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organick
01-01-2017, 10:42 AM
Hey all,

I'm remodeling a house with two small bath rooms. One is 26 sq ft and the other is 40. The smaller being a half bath and larger being a fiull bath with shower.

It leaves about 16 sq ft/ 24 sq ft of heatsble area in the baths respectively.

I want to put in radiant floor mats or wire setup to warm the floors as they sit on a concrete slab.

I see that ditra has a system incorporating the heat wire into the membrane and has a thermal break . I've also looked at sun touch, thermosoft, etc products.

I love schluter products and use kerdi/ ditra on all my tile work but the ditra heat system seems extra pricey? Any opinions out there on whether it's really worth it as opposed to just installing ditra and a floor heat system?

I feel like it will close to double cost of the system to go with ditra heat tb. Raising the floor height isn't a huge deal so that's not a big concern to me.

Just looking for opinions on the best setup without spending tons of$$ if not necessary.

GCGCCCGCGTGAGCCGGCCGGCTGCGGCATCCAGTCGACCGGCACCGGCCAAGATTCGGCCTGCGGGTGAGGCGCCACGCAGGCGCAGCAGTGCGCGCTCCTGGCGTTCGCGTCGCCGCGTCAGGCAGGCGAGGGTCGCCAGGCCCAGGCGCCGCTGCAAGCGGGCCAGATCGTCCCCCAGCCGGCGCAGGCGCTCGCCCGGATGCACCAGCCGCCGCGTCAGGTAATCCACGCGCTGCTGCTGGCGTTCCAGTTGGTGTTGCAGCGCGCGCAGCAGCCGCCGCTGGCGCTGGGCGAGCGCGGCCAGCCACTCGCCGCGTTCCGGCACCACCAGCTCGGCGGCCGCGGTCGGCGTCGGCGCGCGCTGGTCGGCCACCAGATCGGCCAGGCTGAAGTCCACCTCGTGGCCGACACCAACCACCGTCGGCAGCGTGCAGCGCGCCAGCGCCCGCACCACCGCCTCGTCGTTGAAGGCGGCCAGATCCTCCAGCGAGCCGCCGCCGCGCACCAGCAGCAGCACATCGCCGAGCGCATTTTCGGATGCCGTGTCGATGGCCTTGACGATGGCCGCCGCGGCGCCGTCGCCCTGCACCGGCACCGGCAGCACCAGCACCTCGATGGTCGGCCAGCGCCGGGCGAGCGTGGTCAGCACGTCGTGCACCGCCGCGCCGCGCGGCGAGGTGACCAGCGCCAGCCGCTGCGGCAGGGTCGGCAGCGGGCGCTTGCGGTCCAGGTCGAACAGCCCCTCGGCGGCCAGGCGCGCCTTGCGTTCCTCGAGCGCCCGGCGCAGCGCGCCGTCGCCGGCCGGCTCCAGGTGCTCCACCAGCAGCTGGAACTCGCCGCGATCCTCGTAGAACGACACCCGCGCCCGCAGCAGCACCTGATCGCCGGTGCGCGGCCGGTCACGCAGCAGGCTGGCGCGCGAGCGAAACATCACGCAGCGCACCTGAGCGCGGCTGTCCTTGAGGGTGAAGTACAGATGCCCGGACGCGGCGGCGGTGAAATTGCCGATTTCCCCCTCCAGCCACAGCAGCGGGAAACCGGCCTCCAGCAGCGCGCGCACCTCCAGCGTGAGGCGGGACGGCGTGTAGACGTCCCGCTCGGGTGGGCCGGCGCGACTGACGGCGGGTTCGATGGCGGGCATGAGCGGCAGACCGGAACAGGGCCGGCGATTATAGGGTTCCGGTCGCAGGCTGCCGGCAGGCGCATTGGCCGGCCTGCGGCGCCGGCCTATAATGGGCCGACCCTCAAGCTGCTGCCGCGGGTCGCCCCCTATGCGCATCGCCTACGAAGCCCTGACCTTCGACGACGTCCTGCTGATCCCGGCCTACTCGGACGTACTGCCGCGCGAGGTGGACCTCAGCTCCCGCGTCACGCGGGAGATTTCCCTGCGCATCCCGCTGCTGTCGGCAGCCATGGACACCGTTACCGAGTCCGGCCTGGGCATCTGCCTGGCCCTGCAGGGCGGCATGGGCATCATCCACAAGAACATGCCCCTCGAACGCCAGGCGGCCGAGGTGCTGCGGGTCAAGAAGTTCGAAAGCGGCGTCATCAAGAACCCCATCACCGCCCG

Thanks!

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Tiger Mountain Tile Inc
01-01-2017, 01:09 PM
I use Watts Radiant (Suntouch) wires in all my heated floors. I did one over concrete recently used the Ditra TB heat mat and ran the suntouch wire in it. I don't think Schluter likes that but Suntouch is ok with it. Also I don't like Schluter's thermostats and would prefer to buy other makes.

When you say it would double the cost what are you comparing this to? You probably would still want some sort of insulation between the slab and any kind of heat I would think?

organick
01-01-2017, 07:09 PM
I could find a 20 sqft heat kit for about half whet the ditra heat tb costs but that was before adding an underlsyment/ thermal break.

I was considering using the sun touch warm wire with ditra heat membrane and the sun touch rep recommended it to me.

So I suppose the cost is not a huge issue. I've never done floor heat before so I suppose I'm trying to be sure I do it right without overspending $$ on a small bath in a modest house.

Thanks!!

jadnashua
01-01-2017, 07:14 PM